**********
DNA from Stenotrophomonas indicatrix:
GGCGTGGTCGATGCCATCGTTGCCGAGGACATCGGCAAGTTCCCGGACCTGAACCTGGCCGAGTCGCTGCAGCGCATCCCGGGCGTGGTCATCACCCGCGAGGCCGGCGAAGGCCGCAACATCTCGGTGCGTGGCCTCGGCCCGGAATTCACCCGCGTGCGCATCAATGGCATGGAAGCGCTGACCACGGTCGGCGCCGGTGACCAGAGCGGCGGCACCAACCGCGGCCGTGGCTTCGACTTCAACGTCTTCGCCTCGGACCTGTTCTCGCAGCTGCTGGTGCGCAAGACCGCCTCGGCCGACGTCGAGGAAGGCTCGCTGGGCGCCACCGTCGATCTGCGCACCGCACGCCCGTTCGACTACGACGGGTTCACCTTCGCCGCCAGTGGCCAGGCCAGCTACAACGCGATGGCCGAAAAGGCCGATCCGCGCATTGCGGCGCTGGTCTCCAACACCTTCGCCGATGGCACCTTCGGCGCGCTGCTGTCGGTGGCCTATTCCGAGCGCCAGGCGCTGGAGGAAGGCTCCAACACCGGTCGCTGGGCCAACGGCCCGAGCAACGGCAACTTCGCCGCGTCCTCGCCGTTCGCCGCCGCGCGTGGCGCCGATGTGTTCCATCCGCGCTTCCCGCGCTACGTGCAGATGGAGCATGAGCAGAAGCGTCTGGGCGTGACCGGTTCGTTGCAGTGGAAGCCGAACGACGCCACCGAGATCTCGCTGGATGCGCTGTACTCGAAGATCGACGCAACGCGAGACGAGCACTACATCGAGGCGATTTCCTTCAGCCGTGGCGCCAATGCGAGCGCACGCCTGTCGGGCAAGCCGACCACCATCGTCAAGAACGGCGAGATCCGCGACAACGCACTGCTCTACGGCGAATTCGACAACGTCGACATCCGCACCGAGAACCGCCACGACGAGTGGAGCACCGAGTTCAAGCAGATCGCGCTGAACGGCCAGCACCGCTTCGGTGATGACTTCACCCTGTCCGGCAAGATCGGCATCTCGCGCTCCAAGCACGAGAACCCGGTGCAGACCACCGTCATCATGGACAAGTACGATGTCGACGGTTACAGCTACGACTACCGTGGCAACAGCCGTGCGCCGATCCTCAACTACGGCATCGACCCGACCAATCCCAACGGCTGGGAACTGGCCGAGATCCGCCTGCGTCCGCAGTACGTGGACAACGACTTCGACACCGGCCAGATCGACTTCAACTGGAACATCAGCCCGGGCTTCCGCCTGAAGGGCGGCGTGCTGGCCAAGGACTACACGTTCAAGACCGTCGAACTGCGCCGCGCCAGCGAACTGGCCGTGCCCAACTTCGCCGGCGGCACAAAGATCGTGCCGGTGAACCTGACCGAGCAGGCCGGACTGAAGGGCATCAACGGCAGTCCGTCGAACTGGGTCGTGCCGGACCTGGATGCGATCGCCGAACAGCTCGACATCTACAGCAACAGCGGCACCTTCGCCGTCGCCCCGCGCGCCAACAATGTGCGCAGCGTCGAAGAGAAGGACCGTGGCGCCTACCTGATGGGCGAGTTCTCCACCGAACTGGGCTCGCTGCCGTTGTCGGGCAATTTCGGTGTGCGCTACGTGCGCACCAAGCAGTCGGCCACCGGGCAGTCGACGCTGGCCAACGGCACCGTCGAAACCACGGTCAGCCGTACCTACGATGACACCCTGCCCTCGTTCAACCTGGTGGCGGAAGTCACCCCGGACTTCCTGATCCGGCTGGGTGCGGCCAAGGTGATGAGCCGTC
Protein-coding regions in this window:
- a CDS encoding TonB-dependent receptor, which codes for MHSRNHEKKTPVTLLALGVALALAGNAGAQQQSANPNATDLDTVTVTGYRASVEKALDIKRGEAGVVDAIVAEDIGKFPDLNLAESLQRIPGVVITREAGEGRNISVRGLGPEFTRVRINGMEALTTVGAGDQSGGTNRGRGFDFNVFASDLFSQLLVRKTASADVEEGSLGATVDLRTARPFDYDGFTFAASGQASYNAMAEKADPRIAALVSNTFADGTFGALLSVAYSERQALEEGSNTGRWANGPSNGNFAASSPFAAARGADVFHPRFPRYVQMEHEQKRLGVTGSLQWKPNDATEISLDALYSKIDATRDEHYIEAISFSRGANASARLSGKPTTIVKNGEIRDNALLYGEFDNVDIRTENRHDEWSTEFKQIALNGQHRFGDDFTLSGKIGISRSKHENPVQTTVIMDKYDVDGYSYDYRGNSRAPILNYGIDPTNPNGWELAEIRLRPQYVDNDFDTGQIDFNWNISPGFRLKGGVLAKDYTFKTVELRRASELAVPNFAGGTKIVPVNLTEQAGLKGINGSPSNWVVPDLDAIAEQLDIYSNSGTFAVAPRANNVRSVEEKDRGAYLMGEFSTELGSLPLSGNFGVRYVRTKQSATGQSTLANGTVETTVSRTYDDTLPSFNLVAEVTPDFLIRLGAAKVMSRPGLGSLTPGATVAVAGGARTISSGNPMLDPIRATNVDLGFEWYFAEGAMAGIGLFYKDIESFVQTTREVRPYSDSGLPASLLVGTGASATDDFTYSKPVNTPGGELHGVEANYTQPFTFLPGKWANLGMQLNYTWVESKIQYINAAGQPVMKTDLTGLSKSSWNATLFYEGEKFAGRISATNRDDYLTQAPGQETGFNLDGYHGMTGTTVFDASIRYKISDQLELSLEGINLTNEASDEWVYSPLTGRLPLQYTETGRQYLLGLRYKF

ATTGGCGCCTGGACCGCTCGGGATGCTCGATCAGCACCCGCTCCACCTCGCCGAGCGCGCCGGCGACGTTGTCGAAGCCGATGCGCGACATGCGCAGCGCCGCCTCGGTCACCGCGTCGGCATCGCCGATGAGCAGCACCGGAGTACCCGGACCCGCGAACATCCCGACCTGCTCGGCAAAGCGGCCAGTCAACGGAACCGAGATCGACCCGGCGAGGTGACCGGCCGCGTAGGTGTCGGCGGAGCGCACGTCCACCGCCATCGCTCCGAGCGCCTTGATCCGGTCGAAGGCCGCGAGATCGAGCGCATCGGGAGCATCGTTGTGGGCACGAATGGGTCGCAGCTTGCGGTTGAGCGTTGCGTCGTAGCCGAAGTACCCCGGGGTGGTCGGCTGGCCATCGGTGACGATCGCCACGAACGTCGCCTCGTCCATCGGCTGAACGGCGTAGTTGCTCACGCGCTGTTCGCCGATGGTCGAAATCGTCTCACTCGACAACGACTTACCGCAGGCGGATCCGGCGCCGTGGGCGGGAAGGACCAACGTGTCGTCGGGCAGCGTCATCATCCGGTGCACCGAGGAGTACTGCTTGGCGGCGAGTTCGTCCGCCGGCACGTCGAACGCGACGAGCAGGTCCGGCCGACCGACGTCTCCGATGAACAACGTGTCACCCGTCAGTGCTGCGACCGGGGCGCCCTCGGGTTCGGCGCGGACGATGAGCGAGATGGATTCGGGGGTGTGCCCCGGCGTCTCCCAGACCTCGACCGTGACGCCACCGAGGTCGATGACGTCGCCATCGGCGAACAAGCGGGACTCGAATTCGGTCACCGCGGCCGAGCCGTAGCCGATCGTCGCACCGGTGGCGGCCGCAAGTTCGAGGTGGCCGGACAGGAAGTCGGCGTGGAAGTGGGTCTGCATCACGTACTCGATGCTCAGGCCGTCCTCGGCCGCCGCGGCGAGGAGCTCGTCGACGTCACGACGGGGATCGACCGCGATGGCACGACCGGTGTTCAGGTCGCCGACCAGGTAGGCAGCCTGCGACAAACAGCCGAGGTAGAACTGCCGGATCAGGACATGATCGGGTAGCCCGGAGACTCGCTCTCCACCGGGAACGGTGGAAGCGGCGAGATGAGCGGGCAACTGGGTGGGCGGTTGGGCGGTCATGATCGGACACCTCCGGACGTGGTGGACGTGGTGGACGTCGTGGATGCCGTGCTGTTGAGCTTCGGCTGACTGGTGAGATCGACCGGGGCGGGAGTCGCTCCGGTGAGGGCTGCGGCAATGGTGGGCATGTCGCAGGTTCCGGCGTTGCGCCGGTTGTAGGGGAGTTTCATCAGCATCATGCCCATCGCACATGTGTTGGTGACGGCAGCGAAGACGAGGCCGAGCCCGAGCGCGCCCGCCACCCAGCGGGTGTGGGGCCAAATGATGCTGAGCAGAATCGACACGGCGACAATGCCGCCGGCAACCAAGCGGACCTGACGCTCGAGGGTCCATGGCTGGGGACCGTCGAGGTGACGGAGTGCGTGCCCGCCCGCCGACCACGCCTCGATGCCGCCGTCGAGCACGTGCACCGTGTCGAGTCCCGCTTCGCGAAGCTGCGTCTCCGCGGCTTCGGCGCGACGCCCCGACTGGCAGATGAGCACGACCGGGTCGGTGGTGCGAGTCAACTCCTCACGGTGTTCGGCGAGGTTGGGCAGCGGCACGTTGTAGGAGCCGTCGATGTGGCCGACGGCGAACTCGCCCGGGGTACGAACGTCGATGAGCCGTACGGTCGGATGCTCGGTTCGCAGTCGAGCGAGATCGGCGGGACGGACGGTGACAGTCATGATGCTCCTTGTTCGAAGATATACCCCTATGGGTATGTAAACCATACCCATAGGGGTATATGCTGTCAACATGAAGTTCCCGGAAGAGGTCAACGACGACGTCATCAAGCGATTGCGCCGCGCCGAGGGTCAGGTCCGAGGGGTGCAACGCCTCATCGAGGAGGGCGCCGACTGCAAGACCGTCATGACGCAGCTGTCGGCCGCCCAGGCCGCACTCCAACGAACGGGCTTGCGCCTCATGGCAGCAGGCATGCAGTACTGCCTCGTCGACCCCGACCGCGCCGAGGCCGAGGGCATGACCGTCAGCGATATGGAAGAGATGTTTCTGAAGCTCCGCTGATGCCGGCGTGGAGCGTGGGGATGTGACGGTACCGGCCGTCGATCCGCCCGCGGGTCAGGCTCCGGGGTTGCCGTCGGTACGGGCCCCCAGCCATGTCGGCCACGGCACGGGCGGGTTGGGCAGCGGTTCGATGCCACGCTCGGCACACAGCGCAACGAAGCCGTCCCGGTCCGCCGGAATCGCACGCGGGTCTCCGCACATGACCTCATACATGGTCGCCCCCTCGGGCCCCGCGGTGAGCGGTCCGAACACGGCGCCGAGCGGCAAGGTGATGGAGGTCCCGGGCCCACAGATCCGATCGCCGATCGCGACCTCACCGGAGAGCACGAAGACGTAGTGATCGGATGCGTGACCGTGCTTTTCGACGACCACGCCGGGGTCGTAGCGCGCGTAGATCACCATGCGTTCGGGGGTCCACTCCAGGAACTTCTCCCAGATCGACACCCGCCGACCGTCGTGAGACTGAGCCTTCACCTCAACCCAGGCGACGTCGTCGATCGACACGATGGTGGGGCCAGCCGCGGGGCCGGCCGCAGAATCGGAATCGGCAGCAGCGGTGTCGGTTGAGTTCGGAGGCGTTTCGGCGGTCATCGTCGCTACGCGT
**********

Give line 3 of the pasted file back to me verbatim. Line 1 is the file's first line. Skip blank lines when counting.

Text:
Protein-coding regions in this window: